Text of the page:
Self-awareness and humility also foster forgiveness in relationships. Humility and humor help couples stay buoyant in conflict instead of sinking in difficult times. While it's not uncommon to start catastrophizing in these conversations it's also not helpful. Humility helps us remember everything isn't actually on the line.
If you're looking to shift the nature of your conversation be sure you're truly in a place to self-reflect and develop self-compassion.
How do I know when I am in a reactive headspace?
How can I re-center myself when I feel off balance?
Am I able to have this conversation without catastrophizing?
Trying to navigate an open relationship for the first time often destabilizes folks for a bit. But if you want to create meaningful sustainable agreements create them from a stable headspace.
Mistakes are a natural part of developing authentic relationships. But that doesn't mean they don't hurt. And when we hurt a common defense mechanism is to blame others.
Unfortunately (like all defense mechanisms) blame gets in the way of connection and learning.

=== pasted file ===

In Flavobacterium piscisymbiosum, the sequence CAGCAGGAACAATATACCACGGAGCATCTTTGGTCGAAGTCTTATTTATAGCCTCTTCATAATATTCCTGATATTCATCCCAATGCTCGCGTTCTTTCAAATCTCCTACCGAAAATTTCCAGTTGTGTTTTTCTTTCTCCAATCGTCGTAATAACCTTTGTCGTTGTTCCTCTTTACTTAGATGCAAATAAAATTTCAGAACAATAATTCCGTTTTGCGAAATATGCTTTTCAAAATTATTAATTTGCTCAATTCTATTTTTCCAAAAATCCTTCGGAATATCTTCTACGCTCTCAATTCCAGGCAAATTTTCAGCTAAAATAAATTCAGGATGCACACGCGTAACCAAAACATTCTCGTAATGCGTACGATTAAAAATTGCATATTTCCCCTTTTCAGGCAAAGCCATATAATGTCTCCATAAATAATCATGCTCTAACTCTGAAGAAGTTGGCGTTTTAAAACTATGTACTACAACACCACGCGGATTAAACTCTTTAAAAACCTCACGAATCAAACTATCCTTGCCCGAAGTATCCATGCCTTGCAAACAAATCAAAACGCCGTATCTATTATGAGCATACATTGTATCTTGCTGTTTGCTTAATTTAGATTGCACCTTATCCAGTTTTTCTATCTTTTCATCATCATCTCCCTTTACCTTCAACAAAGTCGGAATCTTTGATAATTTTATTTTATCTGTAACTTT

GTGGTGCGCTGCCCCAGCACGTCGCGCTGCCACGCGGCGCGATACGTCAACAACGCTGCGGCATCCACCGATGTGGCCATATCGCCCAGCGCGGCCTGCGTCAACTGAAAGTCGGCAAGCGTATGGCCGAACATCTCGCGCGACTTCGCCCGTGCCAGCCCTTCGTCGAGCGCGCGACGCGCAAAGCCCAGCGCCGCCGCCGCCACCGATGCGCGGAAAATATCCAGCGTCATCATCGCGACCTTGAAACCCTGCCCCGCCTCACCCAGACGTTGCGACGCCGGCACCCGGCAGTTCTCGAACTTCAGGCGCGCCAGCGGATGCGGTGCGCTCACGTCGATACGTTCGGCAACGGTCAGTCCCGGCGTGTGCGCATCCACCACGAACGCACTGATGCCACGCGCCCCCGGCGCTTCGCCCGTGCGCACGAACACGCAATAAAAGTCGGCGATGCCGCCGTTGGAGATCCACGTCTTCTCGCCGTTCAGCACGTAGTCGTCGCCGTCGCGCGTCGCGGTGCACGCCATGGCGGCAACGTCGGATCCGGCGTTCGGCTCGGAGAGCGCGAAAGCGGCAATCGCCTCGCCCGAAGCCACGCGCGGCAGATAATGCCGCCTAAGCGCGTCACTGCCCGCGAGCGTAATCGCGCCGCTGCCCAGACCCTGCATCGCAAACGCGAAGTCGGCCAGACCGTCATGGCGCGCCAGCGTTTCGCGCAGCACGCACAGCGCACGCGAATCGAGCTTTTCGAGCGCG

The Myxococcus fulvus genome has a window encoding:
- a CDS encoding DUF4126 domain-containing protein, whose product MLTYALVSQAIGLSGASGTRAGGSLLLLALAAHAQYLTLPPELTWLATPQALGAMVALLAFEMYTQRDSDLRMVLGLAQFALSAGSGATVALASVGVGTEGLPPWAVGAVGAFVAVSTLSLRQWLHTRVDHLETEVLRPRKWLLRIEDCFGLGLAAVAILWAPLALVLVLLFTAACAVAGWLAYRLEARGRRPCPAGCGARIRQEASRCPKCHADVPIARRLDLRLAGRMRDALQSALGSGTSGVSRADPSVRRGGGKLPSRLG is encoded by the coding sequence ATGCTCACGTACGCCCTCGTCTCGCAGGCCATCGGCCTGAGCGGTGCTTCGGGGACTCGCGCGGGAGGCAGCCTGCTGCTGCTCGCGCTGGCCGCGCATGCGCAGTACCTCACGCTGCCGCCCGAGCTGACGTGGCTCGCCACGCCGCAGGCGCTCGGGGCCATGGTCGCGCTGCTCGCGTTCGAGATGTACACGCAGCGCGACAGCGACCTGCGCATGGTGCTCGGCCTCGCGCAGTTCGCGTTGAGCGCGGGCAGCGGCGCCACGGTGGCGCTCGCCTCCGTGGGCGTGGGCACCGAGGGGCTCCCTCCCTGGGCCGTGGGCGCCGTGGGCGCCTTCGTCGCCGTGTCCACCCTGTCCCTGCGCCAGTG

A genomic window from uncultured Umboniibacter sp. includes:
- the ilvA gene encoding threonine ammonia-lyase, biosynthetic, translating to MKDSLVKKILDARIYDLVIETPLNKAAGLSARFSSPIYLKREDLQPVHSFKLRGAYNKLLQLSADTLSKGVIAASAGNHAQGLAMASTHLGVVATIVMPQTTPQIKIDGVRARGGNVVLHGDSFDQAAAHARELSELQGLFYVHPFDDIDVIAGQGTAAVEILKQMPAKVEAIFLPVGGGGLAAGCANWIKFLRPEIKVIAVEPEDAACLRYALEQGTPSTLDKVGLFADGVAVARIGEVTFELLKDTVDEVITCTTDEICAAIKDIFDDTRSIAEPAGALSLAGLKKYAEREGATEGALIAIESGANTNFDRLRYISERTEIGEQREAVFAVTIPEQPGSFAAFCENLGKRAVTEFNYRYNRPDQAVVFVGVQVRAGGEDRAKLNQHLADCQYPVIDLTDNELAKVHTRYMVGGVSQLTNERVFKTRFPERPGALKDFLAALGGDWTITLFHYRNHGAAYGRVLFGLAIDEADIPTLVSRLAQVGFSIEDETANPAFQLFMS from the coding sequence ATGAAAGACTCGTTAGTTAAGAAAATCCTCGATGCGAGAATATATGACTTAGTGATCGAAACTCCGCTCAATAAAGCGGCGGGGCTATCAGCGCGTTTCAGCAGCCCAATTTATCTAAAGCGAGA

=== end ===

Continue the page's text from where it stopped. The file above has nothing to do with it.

It also shifts the focus from the things we can control (our behavior and choices) to things we can't control (our partner's behavior and choices) which leads to feeling more chaotic.
To regain a sense of control, and move through difficult negotiations more easily work to notice when you start shifting to blame and instead notice where you can own your contribution to the issue.
Am I willing to own my contribution to this dynamic?
Am I in a headspace to look at how I would behave differently in the future?
If you're not, please pause before starting your conversation about agreements.
Benefit of the Doubt
Being able to give a partner the benefit of the doubt in difficult times is a baseline for trust in partnerships. It sounds like this, "I felt lonely when you were out and disappointed when you came home and didn't enthusiastically greet me. But I know you would never intentionally hurt me."
Starting from the benefit of the doubt creates openness for possibility and forces us to let go of assumption-making and resentment-building (both HUGE problems in relationships). It shifts our baseline from focusing on the negative to possibility.
If I am in this kind of trusting headspace it is much easier to try to really see things from my partner's perspective. Perspective-taking is a critical skill for couples (monogamous ones too) to get through challenging times. It helps you keep a big-picture mindset (instead of getting stuck in negativity and unnecessary details) and most importantly it encourages empathy.